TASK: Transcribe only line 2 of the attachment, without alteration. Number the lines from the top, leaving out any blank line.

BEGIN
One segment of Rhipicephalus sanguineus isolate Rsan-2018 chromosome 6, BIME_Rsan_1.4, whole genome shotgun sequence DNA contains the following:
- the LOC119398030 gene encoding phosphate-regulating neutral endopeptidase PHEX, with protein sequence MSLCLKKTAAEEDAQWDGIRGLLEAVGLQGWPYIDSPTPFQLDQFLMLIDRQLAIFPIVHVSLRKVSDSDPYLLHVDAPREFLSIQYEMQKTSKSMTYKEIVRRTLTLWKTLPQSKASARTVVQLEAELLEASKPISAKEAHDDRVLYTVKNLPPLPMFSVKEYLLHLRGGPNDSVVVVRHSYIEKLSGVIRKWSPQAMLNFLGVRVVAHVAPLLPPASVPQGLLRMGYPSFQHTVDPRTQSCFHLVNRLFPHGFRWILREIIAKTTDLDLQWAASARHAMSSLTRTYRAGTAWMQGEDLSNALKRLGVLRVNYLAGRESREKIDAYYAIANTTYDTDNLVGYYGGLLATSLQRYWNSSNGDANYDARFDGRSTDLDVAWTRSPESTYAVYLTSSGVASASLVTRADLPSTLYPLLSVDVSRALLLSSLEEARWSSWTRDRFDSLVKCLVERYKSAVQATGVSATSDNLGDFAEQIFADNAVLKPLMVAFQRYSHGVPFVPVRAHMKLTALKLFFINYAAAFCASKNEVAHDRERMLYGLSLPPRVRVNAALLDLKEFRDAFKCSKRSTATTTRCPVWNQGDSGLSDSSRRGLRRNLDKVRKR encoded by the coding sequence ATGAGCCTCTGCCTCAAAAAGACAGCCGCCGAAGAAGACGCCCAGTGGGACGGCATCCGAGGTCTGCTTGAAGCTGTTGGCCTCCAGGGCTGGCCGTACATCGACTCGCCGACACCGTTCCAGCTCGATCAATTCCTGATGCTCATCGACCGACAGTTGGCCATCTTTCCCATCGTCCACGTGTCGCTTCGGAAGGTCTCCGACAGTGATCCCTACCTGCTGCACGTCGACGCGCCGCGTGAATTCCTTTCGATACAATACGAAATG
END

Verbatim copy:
- the LOC119398030 gene encoding phosphate-regulating neutral endopeptidase PHEX, with protein sequence MSLCLKKTAAEEDAQWDGIRGLLEAVGLQGWPYIDSPTPFQLDQFLMLIDRQLAIFPIVHVSLRKVSDSDPYLLHVDAPREFLSIQYEMQKTSKSMTYKEIVRRTLTLWKTLPQSKASARTVVQLEAELLEASKPISAKEAHDDRVLYTVKNLPPLPMFSVKEYLLHLRGGPNDSVVVVRHSYIEKLSGVIRKWSPQAMLNFLGVRVVAHVAPLLPPASVPQGLLRMGYPSFQHTVDPRTQSCFHLVNRLFPHGFRWILREIIAKTTDLDLQWAASARHAMSSLTRTYRAGTAWMQGEDLSNALKRLGVLRVNYLAGRESREKIDAYYAIANTTYDTDNLVGYYGGLLATSLQRYWNSSNGDANYDARFDGRSTDLDVAWTRSPESTYAVYLTSSGVASASLVTRADLPSTLYPLLSVDVSRALLLSSLEEARWSSWTRDRFDSLVKCLVERYKSAVQATGVSATSDNLGDFAEQIFADNAVLKPLMVAFQRYSHGVPFVPVRAHMKLTALKLFFINYAAAFCASKNEVAHDRERMLYGLSLPPRVRVNAALLDLKEFRDAFKCSKRSTATTTRCPVWNQGDSGLSDSSRRGLRRNLDKVRKR encoded by the coding sequence ATGAGCCTCTGCCTCAAAAAGACAGCCGCCGAAGAAGACGCCCAGTGGGACGGCATCCGAGGTCTGCTTGAAGCTGTTGGCCTCCAGGGCTGGCCGTACATCGACTCGCCGACACCGTTCCAGCTCGATCAATTCCTGATGCTCATCGACCGACAGTTGGCCATCTTTCCCATCGTCCACGTGTCGCTTCGGAAGGTCTCCGACAGTGATCCCTACCTGCTGCACGTCGACGCGCCGCGTGAATTCCTTTCGATACAATACGAAATG